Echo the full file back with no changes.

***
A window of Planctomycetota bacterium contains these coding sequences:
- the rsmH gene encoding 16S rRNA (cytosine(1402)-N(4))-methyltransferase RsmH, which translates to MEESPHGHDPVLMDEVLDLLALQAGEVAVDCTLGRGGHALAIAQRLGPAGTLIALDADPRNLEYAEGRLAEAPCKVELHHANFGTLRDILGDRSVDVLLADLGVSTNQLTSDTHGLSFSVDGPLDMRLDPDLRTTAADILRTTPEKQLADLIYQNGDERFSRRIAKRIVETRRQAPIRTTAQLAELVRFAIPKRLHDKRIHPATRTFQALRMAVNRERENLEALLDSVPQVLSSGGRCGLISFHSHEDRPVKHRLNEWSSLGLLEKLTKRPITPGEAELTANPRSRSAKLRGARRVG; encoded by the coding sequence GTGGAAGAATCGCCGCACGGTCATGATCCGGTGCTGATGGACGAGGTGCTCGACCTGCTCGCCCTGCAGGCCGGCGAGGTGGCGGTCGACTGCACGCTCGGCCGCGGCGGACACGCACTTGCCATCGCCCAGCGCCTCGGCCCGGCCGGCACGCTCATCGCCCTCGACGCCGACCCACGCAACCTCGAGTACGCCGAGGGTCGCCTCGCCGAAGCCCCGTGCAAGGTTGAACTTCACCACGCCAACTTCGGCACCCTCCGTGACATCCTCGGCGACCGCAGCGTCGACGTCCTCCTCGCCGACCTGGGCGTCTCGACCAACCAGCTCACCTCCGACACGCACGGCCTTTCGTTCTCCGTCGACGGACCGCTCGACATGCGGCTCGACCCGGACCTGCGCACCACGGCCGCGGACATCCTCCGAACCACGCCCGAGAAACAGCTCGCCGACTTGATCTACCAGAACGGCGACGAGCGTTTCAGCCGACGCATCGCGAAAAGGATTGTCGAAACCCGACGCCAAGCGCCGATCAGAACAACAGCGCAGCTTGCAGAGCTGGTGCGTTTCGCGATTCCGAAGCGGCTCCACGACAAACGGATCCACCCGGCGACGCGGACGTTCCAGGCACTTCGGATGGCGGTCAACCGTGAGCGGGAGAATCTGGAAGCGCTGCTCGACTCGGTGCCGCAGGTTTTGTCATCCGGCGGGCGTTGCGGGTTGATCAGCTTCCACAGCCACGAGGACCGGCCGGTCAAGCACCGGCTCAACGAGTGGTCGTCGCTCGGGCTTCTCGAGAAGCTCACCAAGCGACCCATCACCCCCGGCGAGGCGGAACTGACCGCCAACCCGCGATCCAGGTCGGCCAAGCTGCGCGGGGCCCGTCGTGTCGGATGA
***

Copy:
A window of Planctomycetota bacterium contains these coding sequences:
- the rsmH gene encoding 16S rRNA (cytosine(1402)-N(4))-methyltransferase RsmH, which translates to MEESPHGHDPVLMDEVLDLLALQAGEVAVDCTLGRGGHALAIAQRLGPAGTLIALDADPRNLEYAEGRLAEAPCKVELHHANFGTLRDILGDRSVDVLLADLGVSTNQLTSDTHGLSFSVDGPLDMRLDPDLRTTAADILRTTPEKQLADLIYQNGDERFSRRIAKRIVETRRQAPIRTTAQLAELVRFAIPKRLHDKRIHPATRTFQALRMAVNRERENLEALLDSVPQVLSSGGRCGLISFHSHEDRPVKHRLNEWSSLGLLEKLTKRPITPGEAELTANPRSRSAKLRGARRVG; encoded by the coding sequence GTGGAAGAATCGCCGCACGGTCATGATCCGGTGCTGATGGACGAGGTGCTCGACCTGCTCGCCCTGCAGGCCGGCGAGGTGGCGGTCGACTGCACGCTCGGCCGCGGCGGACACGCACTTGCCATCGCCCAGCGCCTCGGCCCGGCCGGCACGCTCATCGCCCTCGACGCCGACCCACGCAACCTCGAGTACGCCGAGGGTCGCCTCGCCGAAGCCCCGTGCAAGGTTGAACTTCACCACGCCAACTTCGGCACCCTCCGTGACATCCTCGGCGACCGCAGCGTCGACGTCCTCCTCGCCGACCTGGGCGTCTCGACCAACCAGCTCACCTCCGACACGCACGGCCTTTCGTTCTCCGTCGACGGACCGCTCGACATGCGGCTCGACCCGGACCTGCGCACCACGGCCGCGGACATCCTCCGAACCACGCCCGAGAAACAGCTCGCCGACTTGATCTACCAGAACGGCGACGAGCGTTTCAGCCGACGCATCGCGAAAAGGATTGTCGAAACCCGACGCCAAGCGCCGATCAGAACAACAGCGCAGCTTGCAGAGCTGGTGCGTTTCGCGATTCCGAAGCGGCTCCACGACAAACGGATCCACCCGGCGACGCGGACGTTCCAGGCACTTCGGATGGCGGTCAACCGTGAGCGGGAGAATCTGGAAGCGCTGCTCGACTCGGTGCCGCAGGTTTTGTCATCCGGCGGGCGTTGCGGGTTGATCAGCTTCCACAGCCACGAGGACCGGCCGGTCAAGCACCGGCTCAACGAGTGGTCGTCGCTCGGGCTTCTCGAGAAGCTCACCAAGCGACCCATCACCCCCGGCGAGGCGGAACTGACCGCCAACCCGCGATCCAGGTCGGCCAAGCTGCGCGGGGCCCGTCGTGTCGGATGA